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Extra judges to help clear Riverside County backlog

District attorney says he's been pressured to avoid filing cases due to overburdened system. Strike team will help alleviate problem.

June 16, 2007|Maeve Reston | Times Staff Writer

The overburdened court system in Riverside County will get a special strike team of judges over the next four months to help clear its mounting backlog of cases.

California Chief Justice Ronald M. George announced Friday that he planned to use his constitutional authority -- stemming from his duty to "equalize the work of the courts" -- to assign a team of as many as 12 active and retired judges to hear hundreds of backlogged criminal cases in Riverside County.

George, who heads the Judicial Council of California, said in a telephone interview Friday that Riverside County was the "poster child for the need for new judgeships" in California.

While Riverside County's population has grown by 76% in 18 years, only three judgeships have been added during that time.

The crush of criminal cases has been so severe that, at times, court administrators were forced to shut down the civil case calendar so civil judges could help clear the criminal backlog. Some county officials feared that if the backlog continued to grow, some criminal cases would have to be dismissed because of legal time constraints involving the rights of defendants.

George said he was alarmed by a letter the Judicial Council of California, the policy making body of the courts, received from an elderly Riverside County man who said the overloaded courts delayed his civil case for so long that he wondered whether he would live long enough to see the trial.

"I think the public's right to justice has been impaired by the growth in caseloads," George said. "We're really focusing on Riverside County because the situation is worse there than in any other county."

Riverside County got a reprieve in this year's state budget when it was allotted seven of 50 new judgeships, but those positions have not yet been filled and retirements of current judges are expected to add to the workload.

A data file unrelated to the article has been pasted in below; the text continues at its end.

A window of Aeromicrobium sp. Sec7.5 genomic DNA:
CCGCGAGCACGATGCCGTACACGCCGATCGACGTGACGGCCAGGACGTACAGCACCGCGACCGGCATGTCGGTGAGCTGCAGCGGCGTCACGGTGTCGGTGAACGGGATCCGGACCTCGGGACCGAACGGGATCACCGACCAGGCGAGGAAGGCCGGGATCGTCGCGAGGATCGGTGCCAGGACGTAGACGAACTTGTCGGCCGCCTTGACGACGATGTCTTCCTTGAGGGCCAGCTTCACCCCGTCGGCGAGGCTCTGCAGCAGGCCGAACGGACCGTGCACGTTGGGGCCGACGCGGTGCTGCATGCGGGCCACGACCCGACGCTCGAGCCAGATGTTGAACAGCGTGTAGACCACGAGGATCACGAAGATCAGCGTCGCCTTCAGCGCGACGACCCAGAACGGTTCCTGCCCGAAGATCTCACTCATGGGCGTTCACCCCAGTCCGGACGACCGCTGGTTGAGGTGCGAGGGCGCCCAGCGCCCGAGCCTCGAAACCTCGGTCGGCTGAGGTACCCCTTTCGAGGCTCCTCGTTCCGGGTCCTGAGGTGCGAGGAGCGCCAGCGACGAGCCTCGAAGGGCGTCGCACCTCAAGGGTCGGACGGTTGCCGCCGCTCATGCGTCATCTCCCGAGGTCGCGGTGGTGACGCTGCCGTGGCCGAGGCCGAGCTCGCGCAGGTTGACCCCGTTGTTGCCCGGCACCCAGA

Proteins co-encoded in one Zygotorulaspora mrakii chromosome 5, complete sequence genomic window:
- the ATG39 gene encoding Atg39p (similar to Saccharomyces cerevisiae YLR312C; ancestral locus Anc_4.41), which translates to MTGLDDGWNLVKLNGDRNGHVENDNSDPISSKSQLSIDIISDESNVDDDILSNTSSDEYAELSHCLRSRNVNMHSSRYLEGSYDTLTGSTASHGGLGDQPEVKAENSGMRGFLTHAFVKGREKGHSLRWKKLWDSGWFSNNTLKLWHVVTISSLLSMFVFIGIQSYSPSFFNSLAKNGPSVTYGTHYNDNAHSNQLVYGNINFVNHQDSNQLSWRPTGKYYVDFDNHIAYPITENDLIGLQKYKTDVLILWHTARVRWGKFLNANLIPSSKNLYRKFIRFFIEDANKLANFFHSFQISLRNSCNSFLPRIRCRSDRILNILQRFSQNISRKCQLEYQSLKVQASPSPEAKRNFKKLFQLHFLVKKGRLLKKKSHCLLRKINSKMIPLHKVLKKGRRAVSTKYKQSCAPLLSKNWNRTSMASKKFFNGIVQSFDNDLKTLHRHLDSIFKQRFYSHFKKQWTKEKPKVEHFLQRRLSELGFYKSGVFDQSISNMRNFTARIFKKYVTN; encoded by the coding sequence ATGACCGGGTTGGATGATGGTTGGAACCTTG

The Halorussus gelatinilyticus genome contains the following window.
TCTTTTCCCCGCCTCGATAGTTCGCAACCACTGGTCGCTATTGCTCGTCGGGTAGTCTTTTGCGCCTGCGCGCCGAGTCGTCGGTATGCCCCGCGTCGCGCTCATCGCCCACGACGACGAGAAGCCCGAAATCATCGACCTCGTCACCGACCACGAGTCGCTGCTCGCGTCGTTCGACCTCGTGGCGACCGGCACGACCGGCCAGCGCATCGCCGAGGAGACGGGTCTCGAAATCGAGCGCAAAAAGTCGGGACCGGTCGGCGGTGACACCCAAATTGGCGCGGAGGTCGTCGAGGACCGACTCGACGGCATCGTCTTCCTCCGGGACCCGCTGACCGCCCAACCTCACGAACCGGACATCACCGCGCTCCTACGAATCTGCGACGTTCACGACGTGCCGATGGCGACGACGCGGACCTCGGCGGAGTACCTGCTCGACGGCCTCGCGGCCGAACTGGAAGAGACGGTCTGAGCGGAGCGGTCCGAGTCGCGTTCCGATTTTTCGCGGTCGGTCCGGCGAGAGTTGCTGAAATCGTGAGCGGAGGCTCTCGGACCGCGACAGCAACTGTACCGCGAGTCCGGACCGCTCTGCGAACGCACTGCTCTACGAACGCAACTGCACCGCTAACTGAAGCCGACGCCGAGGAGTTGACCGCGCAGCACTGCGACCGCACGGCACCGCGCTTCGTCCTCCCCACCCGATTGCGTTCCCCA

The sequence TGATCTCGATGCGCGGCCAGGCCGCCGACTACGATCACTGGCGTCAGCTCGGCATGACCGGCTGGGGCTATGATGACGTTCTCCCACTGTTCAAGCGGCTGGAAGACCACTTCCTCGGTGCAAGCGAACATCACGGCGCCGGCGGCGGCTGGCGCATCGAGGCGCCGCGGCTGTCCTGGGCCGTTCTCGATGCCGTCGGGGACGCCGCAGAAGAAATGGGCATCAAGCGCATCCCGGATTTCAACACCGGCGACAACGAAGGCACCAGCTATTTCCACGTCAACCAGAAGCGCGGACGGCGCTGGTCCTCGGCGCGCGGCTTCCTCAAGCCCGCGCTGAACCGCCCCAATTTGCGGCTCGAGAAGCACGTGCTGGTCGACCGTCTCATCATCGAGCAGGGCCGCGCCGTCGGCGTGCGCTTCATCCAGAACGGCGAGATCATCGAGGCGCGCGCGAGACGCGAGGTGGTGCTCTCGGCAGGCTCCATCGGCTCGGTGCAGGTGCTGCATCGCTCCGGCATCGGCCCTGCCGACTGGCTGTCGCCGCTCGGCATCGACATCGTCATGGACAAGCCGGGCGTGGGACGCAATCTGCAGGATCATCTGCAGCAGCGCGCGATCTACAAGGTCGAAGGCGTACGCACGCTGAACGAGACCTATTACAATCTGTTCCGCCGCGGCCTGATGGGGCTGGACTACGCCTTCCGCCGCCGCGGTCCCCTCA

The Judicial Council has requested 150 new judgeships statewide over three years, and George said he hoped Riverside County would get an additional six from a 2007-2008 allotment of 50 new judgeships that is working its way through the Legislature. He also hopes the county will receive additional judgeships from the 50 requested for the 2008-2009 fiscal year.

"That will have a huge impact," said Dist. Atty. Rod Pacheco, who said Riverside County has seen a steep increase in the number of misdemeanor trials and a major shortage of jail beds. "It's a pretty significant situation down here."

Pacheco said several judges in the county and a number of defense attorneys have pressured him not to file misdemeanor cases against suspects "even though we know they committed crimes," he said.

The district attorney also has faced a backlash in some legal circles for resisting pressure to negotiate more plea bargains, which also would decrease the number of cases in the system.

George said he was trying to assemble a pool of about 20 retired and active judges with expertise in criminal cases to help in Riverside County -- though it is not clear where their courtrooms would be housed. From that pool, he said, about a dozen judges could be hearing cases at one time.

The chief justice said he hoped the team could make "a very significant dent in the backlog of cases" before the new judges come on board later this year.

He said the last time a team of judges was sent in to clear backlogs in some jurisdictions had been when the three-strikes law went into effect.


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